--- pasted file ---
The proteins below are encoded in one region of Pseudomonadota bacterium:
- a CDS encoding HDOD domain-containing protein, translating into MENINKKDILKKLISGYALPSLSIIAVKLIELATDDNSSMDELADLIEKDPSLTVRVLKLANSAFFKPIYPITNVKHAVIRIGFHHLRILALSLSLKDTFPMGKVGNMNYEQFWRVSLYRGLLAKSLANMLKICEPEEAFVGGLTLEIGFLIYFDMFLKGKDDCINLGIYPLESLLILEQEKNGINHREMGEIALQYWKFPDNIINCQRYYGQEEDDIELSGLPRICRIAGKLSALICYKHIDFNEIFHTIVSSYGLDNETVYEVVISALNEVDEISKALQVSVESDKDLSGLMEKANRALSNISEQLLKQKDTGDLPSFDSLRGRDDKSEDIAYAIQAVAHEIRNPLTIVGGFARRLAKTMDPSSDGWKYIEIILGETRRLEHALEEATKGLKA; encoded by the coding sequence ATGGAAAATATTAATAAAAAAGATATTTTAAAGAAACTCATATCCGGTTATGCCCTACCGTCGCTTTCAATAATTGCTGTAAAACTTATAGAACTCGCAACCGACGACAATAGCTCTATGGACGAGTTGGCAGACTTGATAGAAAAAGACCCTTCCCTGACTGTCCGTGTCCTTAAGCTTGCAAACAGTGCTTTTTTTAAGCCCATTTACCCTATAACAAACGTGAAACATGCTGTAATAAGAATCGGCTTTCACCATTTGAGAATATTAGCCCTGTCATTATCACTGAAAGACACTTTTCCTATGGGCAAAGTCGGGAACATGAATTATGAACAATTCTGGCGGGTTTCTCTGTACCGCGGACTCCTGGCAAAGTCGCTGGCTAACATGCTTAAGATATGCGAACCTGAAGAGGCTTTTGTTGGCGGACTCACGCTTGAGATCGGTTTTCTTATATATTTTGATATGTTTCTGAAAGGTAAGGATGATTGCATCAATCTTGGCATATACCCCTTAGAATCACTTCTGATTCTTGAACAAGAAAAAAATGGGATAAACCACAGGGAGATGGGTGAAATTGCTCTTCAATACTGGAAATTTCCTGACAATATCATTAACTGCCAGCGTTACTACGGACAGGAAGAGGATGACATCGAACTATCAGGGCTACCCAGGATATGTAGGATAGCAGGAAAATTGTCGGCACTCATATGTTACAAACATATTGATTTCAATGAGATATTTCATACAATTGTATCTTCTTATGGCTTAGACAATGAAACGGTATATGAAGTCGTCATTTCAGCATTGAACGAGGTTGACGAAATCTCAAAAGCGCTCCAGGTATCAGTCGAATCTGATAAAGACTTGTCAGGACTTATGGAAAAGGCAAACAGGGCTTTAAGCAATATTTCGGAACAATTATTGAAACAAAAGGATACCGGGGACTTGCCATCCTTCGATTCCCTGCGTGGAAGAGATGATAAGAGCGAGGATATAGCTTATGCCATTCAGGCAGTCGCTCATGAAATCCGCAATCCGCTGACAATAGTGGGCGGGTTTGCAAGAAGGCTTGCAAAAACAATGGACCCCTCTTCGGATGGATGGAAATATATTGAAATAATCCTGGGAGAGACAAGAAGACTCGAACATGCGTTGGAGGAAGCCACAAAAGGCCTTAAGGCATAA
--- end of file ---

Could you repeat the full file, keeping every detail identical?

The proteins below are encoded in one region of Pseudomonadota bacterium:
- a CDS encoding HDOD domain-containing protein, translating into MENINKKDILKKLISGYALPSLSIIAVKLIELATDDNSSMDELADLIEKDPSLTVRVLKLANSAFFKPIYPITNVKHAVIRIGFHHLRILALSLSLKDTFPMGKVGNMNYEQFWRVSLYRGLLAKSLANMLKICEPEEAFVGGLTLEIGFLIYFDMFLKGKDDCINLGIYPLESLLILEQEKNGINHREMGEIALQYWKFPDNIINCQRYYGQEEDDIELSGLPRICRIAGKLSALICYKHIDFNEIFHTIVSSYGLDNETVYEVVISALNEVDEISKALQVSVESDKDLSGLMEKANRALSNISEQLLKQKDTGDLPSFDSLRGRDDKSEDIAYAIQAVAHEIRNPLTIVGGFARRLAKTMDPSSDGWKYIEIILGETRRLEHALEEATKGLKA; encoded by the coding sequence ATGGAAAATATTAATAAAAAAGATATTTTAAAGAAACTCATATCCGGTTATGCCCTACCGTCGCTTTCAATAATTGCTGTAAAACTTATAGAACTCGCAACCGACGACAATAGCTCTATGGACGAGTTGGCAGACTTGATAGAAAAAGACCCTTCCCTGACTGTCCGTGTCCTTAAGCTTGCAAACAGTGCTTTTTTTAAGCCCATTTACCCTATAACAAACGTGAAACATGCTGTAATAAGAATCGGCTTTCACCATTTGAGAATATTAGCCCTGTCATTATCACTGAAAGACACTTTTCCTATGGGCAAAGTCGGGAACATGAATTATGAACAATTCTGGCGGGTTTCTCTGTACCGCGGACTCCTGGCAAAGTCGCTGGCTAACATGCTTAAGATATGCGAACCTGAAGAGGCTTTTGTTGGCGGACTCACGCTTGAGATCGGTTTTCTTATATATTTTGATATGTTTCTGAAAGGTAAGGATGATTGCATCAATCTTGGCATATACCCCTTAGAATCACTTCTGATTCTTGAACAAGAAAAAAATGGGATAAACCACAGGGAGATGGGTGAAATTGCTCTTCAATACTGGAAATTTCCTGACAATATCATTAACTGCCAGCGTTACTACGGACAGGAAGAGGATGACATCGAACTATCAGGGCTACCCAGGATATGTAGGATAGCAGGAAAATTGTCGGCACTCATATGTTACAAACATATTGATTTCAATGAGATATTTCATACAATTGTATCTTCTTATGGCTTAGACAATGAAACGGTATATGAAGTCGTCATTTCAGCATTGAACGAGGTTGACGAAATCTCAAAAGCGCTCCAGGTATCAGTCGAATCTGATAAAGACTTGTCAGGACTTATGGAAAAGGCAAACAGGGCTTTAAGCAATATTTCGGAACAATTATTGAAACAAAAGGATACCGGGGACTTGCCATCCTTCGATTCCCTGCGTGGAAGAGATGATAAGAGCGAGGATATAGCTTATGCCATTCAGGCAGTCGCTCATGAAATCCGCAATCCGCTGACAATAGTGGGCGGGTTTGCAAGAAGGCTTGCAAAAACAATGGACCCCTCTTCGGATGGATGGAAATATATTGAAATAATCCTGGGAGAGACAAGAAGACTCGAACATGCGTTGGAGGAAGCCACAAAAGGCCTTAAGGCATAA